As with any fishing operation you will want to ensure that you follow all applicable regulations from both state and federal agencies. Also you will want to verify any local area reporting or registration requirements with the local ADF&G offices. This is not an extra step, because the act of commercial fishing would require this to occur anyway. It is helpful to have a list of contacts in case any questions come up during your fishing season. After you have ensured that you are in compliance with all regulatory requirements, now it is time to catch fish!
After the Season is Over
Another concern that comes up quite often from direct marketer fisherman is: now that the season is over I’m sure I’ll have a mountain of paperwork to do. This is another false assumption that deters a fisherman from becoming a direct marketer. After the season is over there is one report, called a Commercial Operator’s Annual Report (COAR report) that is required to be submitted to ADF&G. This report is due by April 1st of the year following your operation and is a summary of your sales. The information required on the COAR report is straight from the fish tickets that are submitted to which an average price per pound is added by the fisherman. The DOR requires the Fisheries Business tax return, which is very similar to the COAR report. It may be helpful to take a look at the format of these reports so that your paperwork can be organized during the season making the end of the year process as easy as 1, 2, 3!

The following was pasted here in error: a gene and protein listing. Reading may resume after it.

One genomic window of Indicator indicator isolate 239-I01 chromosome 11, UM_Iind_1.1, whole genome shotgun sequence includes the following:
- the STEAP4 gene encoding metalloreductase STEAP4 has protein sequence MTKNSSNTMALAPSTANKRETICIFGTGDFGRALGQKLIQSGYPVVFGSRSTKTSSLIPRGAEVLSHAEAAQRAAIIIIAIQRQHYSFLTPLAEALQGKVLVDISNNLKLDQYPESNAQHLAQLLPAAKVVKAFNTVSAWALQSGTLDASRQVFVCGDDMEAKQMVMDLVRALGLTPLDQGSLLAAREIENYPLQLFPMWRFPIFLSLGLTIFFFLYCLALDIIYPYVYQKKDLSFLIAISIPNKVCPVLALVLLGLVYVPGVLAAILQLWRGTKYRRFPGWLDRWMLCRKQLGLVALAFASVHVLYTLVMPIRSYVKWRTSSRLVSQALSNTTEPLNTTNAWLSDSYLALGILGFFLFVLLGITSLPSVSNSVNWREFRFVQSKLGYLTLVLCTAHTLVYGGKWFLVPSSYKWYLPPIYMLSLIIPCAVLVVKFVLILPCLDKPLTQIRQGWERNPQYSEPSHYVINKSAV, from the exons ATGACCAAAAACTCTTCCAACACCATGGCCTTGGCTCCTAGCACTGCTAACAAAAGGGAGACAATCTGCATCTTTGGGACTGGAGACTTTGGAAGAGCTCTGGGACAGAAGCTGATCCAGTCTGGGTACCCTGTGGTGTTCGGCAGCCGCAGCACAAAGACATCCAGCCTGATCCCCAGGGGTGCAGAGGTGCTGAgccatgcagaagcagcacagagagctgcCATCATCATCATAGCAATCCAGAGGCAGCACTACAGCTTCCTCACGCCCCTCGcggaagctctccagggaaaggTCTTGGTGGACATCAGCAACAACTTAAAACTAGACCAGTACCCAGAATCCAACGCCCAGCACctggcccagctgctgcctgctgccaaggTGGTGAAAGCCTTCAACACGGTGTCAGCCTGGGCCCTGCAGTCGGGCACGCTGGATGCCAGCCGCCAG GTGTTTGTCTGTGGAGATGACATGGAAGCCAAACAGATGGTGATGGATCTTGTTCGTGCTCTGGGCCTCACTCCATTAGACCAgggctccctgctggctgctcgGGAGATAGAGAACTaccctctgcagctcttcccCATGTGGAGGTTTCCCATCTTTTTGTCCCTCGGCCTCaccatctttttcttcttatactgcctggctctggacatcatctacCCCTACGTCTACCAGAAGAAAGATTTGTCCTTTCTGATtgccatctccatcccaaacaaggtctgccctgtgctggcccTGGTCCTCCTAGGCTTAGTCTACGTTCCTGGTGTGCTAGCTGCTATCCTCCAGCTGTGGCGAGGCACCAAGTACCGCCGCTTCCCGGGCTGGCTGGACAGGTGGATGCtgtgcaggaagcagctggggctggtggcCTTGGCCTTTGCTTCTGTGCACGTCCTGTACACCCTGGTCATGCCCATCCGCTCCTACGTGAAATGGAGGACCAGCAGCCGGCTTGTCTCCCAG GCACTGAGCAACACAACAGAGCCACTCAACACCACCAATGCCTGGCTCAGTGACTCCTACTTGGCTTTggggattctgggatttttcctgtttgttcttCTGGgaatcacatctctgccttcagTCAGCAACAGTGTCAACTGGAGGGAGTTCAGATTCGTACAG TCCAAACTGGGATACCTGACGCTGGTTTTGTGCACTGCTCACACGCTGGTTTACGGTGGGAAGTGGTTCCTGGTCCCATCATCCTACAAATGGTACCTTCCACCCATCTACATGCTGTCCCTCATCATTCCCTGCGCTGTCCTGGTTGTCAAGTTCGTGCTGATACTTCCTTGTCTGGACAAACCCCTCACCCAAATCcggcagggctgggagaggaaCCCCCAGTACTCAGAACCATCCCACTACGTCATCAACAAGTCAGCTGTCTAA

Remember ADF&G & other state agencies are here to help. Becoming a direct marketer is an easy process and is not only beneficial to fisherman, but to the buyers as well. Enjoy the independence of marketing your fish. By becoming a direct marketer you are helping promote Alaskan seafood. Many resources are available to assist fisherman sell their catch that are free and easily accessible. Please do not hesitate to call the Seafood Industry Coordinator at ADF&G to get you started becoming a direct marketer today!
Contact: Shellene Hutter, Seafood Industry Coordinator 907-465-6131, firstname.lastname@example.org
ASMI - Seattle: 206-352-8920 or Juneau: 907-465-5560
Contact DEC: http://dec.alaska.gov/eh/fss/Food/sanstaff.htm
NOAA or 1-800-304-4846
Shellene Hutter is a Fisheries Biologist in Juneau.
Subscribe to be notified about new issues
Receive a monthly notice about new issues and articles.